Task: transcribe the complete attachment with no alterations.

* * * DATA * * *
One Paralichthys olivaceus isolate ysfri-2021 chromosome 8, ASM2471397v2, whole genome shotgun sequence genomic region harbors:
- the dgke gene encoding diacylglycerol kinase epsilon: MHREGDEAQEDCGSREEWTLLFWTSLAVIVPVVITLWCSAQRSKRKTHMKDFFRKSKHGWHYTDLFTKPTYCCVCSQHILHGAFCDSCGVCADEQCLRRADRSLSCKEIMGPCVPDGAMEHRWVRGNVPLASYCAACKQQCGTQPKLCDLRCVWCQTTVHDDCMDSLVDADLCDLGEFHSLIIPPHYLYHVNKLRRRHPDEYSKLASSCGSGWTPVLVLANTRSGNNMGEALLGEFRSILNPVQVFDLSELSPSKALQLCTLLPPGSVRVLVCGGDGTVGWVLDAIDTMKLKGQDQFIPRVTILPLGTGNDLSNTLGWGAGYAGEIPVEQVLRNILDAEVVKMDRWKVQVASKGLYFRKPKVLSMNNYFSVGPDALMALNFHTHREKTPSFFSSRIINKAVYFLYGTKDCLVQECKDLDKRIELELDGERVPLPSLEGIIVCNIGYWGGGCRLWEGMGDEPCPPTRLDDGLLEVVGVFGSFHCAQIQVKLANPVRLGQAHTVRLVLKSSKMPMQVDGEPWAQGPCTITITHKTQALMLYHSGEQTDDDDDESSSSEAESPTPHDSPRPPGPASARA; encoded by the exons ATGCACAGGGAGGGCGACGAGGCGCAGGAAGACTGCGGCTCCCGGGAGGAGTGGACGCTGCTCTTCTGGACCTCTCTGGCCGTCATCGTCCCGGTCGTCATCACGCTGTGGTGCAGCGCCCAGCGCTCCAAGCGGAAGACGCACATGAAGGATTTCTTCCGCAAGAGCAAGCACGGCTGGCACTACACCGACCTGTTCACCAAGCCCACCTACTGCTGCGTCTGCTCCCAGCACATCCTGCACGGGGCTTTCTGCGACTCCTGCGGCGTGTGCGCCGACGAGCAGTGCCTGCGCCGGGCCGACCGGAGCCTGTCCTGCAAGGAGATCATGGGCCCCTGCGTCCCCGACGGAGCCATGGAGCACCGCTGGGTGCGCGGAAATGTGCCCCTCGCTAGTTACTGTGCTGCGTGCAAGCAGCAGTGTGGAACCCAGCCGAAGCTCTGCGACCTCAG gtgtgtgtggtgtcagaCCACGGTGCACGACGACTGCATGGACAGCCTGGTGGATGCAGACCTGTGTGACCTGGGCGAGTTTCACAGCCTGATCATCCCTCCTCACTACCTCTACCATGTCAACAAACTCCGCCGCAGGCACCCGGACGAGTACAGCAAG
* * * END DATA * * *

One Paralichthys olivaceus isolate ysfri-2021 chromosome 8, ASM2471397v2, whole genome shotgun sequence genomic region harbors:
- the dgke gene encoding diacylglycerol kinase epsilon: MHREGDEAQEDCGSREEWTLLFWTSLAVIVPVVITLWCSAQRSKRKTHMKDFFRKSKHGWHYTDLFTKPTYCCVCSQHILHGAFCDSCGVCADEQCLRRADRSLSCKEIMGPCVPDGAMEHRWVRGNVPLASYCAACKQQCGTQPKLCDLRCVWCQTTVHDDCMDSLVDADLCDLGEFHSLIIPPHYLYHVNKLRRRHPDEYSKLASSCGSGWTPVLVLANTRSGNNMGEALLGEFRSILNPVQVFDLSELSPSKALQLCTLLPPGSVRVLVCGGDGTVGWVLDAIDTMKLKGQDQFIPRVTILPLGTGNDLSNTLGWGAGYAGEIPVEQVLRNILDAEVVKMDRWKVQVASKGLYFRKPKVLSMNNYFSVGPDALMALNFHTHREKTPSFFSSRIINKAVYFLYGTKDCLVQECKDLDKRIELELDGERVPLPSLEGIIVCNIGYWGGGCRLWEGMGDEPCPPTRLDDGLLEVVGVFGSFHCAQIQVKLANPVRLGQAHTVRLVLKSSKMPMQVDGEPWAQGPCTITITHKTQALMLYHSGEQTDDDDDESSSSEAESPTPHDSPRPPGPASARA; encoded by the exons ATGCACAGGGAGGGCGACGAGGCGCAGGAAGACTGCGGCTCCCGGGAGGAGTGGACGCTGCTCTTCTGGACCTCTCTGGCCGTCATCGTCCCGGTCGTCATCACGCTGTGGTGCAGCGCCCAGCGCTCCAAGCGGAAGACGCACATGAAGGATTTCTTCCGCAAGAGCAAGCACGGCTGGCACTACACCGACCTGTTCACCAAGCCCACCTACTGCTGCGTCTGCTCCCAGCACATCCTGCACGGGGCTTTCTGCGACTCCTGCGGCGTGTGCGCCGACGAGCAGTGCCTGCGCCGGGCCGACCGGAGCCTGTCCTGCAAGGAGATCATGGGCCCCTGCGTCCCCGACGGAGCCATGGAGCACCGCTGGGTGCGCGGAAATGTGCCCCTCGCTAGTTACTGTGCTGCGTGCAAGCAGCAGTGTGGAACCCAGCCGAAGCTCTGCGACCTCAG gtgtgtgtggtgtcagaCCACGGTGCACGACGACTGCATGGACAGCCTGGTGGATGCAGACCTGTGTGACCTGGGCGAGTTTCACAGCCTGATCATCCCTCCTCACTACCTCTACCATGTCAACAAACTCCGCCGCAGGCACCCGGACGAGTACAGCAAG